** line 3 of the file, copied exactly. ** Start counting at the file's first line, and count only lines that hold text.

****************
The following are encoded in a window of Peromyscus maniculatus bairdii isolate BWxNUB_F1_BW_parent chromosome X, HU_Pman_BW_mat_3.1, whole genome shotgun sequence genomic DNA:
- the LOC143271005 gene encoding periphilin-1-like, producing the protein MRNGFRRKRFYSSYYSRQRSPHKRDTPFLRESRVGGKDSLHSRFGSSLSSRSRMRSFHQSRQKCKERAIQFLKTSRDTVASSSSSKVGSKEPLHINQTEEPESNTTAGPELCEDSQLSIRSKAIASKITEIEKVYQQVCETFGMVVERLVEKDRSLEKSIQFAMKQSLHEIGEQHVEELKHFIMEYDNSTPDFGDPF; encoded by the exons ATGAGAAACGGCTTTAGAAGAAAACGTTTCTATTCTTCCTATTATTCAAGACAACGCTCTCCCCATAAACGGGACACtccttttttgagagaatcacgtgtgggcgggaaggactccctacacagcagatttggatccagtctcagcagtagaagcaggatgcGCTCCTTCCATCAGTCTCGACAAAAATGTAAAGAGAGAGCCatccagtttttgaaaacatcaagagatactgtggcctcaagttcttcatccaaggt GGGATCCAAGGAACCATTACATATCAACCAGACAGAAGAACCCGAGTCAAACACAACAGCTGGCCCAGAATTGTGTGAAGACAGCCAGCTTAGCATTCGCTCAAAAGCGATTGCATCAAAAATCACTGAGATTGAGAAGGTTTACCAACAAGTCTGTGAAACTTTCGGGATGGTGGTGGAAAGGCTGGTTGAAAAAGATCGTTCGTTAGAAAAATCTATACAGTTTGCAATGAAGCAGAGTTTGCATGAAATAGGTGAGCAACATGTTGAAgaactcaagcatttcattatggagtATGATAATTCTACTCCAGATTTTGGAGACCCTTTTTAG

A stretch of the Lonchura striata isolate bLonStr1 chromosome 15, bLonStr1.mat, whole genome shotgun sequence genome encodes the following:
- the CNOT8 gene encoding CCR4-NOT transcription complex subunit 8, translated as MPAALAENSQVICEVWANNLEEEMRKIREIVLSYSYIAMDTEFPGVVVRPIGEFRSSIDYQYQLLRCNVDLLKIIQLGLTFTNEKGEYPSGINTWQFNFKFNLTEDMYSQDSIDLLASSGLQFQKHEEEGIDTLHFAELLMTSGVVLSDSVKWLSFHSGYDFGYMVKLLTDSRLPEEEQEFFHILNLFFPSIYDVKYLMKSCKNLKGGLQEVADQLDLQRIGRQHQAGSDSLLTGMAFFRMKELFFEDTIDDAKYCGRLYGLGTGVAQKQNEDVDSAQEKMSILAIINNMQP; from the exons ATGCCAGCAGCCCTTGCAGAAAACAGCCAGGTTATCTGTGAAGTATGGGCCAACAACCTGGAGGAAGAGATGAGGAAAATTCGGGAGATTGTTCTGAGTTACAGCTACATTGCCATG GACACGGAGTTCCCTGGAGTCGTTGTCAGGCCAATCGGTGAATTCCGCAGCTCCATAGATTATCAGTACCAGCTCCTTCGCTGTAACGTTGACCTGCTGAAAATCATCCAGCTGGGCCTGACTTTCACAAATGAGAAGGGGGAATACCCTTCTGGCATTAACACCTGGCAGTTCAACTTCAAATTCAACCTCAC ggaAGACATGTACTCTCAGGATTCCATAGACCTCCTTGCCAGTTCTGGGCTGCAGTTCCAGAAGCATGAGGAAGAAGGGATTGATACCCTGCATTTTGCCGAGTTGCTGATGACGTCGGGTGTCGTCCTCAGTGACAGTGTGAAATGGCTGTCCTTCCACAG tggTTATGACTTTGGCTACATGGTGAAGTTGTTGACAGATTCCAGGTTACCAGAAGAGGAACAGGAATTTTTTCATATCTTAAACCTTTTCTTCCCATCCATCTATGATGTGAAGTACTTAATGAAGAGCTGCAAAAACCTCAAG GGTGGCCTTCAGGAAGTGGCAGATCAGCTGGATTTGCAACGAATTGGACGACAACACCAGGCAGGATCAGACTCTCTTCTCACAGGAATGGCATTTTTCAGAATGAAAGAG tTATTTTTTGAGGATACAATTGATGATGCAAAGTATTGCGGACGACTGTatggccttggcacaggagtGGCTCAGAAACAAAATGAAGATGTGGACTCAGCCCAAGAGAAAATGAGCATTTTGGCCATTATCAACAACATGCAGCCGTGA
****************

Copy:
A stretch of the Lonchura striata isolate bLonStr1 chromosome 15, bLonStr1.mat, whole genome shotgun sequence genome encodes the following: